This past week, the Nobel Prizes in physics, chemistry, and medicine were awarded in Stockholm, Sweden. The seven awards recipients were chosen for their respective research within the realms of condensed-matter physics, molecular machines, and autophagy. Although each of these discoveries operate at the microscopic or atomic levels, their potential has huge promise for future technologies and medical advances.
The Nobel Prize in physics was awarded to David J. Thouless, Duncan Haldane, and Michael Kosterlitz for “theoretical discoveries of topological phase transitions and topological phases of matter.” Topology, simply put, is “a branch of mathematics that describes properties that change” in increments or steps.
In the 1970s, Kosterlitz and Thouless discovered small spirals that form in tight pairs in very thin, low-temperature planes of matter. The phase transition, which takes place as the spirals separate and drift away from one another, is activated by an increase in temperature.
In the next decade, Thouless used topology to explain why the electrical conductivity of a thin layer between two semiconductors only changes by very specific quantities – a very rare phenomenon in physics. Haldane later demonstrated that these layers can form without being magnetized, contrary to previous thought.
Haldane also contributed to the understanding of magnetic chains of atoms “so thin they can be considered one-dimensional.” Each of these discoveries have shattered previous assumptions in physics, leading to a rich field of research in the realm of “exotic” matter.
The Nobel Prize in chemistry was granted to Jean-Pierre Sauvage, Sir J. Fraser Stoddart and Bernard L. Feringa for their work with molecular machines. The future developments that might result from these discoveries are not yet clear, but prospects include miniscule cancer-hunting robots and “smart materials” that can change shape in response to imparted energy.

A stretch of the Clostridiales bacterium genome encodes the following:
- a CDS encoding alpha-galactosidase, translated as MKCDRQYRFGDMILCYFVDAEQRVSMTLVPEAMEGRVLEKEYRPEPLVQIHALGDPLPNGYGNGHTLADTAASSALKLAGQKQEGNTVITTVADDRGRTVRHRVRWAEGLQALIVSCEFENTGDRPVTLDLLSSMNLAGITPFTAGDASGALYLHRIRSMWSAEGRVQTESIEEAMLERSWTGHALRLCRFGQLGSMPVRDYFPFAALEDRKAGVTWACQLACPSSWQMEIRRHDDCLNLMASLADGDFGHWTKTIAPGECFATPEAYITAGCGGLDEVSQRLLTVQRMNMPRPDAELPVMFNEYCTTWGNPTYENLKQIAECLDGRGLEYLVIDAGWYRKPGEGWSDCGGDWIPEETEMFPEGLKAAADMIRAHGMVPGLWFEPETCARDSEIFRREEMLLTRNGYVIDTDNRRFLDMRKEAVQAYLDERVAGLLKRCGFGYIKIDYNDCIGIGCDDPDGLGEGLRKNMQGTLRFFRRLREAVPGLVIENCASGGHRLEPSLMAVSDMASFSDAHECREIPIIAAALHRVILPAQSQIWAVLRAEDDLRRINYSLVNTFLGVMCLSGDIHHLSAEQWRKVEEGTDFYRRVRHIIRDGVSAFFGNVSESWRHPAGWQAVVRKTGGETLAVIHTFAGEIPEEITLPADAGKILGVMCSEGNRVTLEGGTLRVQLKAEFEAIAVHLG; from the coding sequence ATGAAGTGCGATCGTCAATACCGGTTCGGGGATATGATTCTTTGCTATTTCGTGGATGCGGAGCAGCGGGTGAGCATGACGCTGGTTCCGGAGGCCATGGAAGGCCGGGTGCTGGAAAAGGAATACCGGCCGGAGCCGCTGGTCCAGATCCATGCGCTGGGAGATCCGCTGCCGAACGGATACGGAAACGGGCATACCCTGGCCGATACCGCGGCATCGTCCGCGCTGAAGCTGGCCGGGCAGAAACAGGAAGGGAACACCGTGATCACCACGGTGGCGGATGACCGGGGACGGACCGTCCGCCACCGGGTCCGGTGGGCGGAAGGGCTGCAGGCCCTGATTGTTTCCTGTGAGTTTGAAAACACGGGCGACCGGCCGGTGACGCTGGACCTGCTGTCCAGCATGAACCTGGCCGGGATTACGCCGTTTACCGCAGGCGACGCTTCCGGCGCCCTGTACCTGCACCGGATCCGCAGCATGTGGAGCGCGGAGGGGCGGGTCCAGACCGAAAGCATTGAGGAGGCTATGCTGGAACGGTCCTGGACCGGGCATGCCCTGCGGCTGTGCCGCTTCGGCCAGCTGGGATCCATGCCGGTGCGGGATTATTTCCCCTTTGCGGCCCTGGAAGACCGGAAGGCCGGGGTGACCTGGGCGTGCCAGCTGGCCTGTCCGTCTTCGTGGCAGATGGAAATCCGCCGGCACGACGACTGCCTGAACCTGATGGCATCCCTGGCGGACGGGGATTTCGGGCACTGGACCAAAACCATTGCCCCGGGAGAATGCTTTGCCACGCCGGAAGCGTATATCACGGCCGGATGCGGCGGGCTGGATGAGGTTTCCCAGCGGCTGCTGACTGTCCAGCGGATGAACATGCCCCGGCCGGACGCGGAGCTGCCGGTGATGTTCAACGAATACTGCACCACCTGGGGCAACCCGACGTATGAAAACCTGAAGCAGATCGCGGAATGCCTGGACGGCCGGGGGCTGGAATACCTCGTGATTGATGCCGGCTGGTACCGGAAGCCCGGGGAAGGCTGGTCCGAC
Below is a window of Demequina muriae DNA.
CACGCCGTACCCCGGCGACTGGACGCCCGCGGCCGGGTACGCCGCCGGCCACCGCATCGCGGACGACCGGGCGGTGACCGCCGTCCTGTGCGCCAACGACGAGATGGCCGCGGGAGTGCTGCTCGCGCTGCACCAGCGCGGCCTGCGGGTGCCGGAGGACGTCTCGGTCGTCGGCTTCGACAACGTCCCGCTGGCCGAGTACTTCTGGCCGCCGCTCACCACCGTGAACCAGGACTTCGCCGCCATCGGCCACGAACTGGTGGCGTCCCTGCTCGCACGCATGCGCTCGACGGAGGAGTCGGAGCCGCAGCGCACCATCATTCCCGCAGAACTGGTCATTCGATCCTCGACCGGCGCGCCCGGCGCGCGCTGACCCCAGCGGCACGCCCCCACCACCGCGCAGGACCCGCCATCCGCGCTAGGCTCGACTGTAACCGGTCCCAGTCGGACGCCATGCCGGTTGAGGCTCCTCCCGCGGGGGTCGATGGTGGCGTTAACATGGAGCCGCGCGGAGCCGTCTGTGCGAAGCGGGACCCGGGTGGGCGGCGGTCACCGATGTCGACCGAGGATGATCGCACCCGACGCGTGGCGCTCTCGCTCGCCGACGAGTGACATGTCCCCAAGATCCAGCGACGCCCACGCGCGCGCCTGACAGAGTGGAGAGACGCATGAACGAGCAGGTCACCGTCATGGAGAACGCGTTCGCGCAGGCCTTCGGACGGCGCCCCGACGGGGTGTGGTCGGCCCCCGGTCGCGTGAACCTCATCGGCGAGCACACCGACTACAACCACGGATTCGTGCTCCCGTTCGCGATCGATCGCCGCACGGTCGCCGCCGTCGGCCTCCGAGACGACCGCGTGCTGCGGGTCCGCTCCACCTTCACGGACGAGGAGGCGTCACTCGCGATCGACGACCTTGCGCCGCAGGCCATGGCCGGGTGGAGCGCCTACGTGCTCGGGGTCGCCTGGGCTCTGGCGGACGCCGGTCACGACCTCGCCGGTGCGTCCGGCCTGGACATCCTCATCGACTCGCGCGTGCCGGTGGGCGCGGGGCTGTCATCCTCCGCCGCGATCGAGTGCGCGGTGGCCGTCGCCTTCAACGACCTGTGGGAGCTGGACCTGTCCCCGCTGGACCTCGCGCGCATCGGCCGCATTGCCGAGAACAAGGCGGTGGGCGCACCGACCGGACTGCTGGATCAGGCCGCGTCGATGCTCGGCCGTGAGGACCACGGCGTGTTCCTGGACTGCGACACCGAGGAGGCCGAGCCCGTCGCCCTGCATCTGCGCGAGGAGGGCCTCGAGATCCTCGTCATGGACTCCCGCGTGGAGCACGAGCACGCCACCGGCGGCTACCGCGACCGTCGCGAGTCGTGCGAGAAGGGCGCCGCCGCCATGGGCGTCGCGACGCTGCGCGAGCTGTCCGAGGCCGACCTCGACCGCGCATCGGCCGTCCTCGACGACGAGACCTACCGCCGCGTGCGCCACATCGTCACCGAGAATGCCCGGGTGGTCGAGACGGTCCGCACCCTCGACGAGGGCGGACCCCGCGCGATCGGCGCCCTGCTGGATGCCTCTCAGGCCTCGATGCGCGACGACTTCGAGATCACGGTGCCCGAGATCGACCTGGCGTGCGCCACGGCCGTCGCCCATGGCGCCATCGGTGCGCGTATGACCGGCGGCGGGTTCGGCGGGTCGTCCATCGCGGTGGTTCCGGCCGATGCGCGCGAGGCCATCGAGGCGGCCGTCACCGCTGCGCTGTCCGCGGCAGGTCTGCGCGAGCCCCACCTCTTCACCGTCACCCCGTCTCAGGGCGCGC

The first leap forward in molecular machines came from Sauvage’s development of the molecular chain in 1983. Unlike a chain held together by shared electrons, the rings that comprise this chain are held together by mechanical bonds, which allow the ring-shaped molecules to move independently of one another. In 1994, Sauvage achieved a controlled rotation of one of the rings by imparting energy to the chain.
In 1991, Stoddart and his team took the next step in the development of tiny machines by threading a molecular ring onto an axle, and this ring can slide between two charged points like a bead on an abacus. Using this technology, Stoddart was also able to create a molecular elevator, muscle, and computer chip.
Feringa introduced the final piece to the puzzle in 1999 with the first molecular motor. The motor is constructed of two molecules that can rotate in a given direction when hit with a beam of light. Using this technology, Feringa managed to design a working molecule-sized “car.”
The Nobel Prize in physiology or medicine was awarded to Yoshinori Ohsumi “for his discoveries of mechanisms for autophagy.” Autophagy, a word derived from Greek meaning “self-eating,” is a process by which cells break down and recycle their own content. Autophagy is a vital process in the human body, and disruptions in its “machinery” have been linked to Parkinson’s disease, type 2 diabetes, genetic diseases, and cancer, according to the statement released by the Nobel committee.
Although scientists have known about autophagy since the 1960s, Ohsumi’s work has uncovered some of the mechanisms that underlie the process. By analyzing the internal responses of mutated yeast cells to environmental changes, Ohsumi identified 15 genes that are key for the activation of autophagy. His work has given medical experts hope for future advancements in drugs that may combat diseases once thought to be incurable.
Kirsten Worden contributed to this post.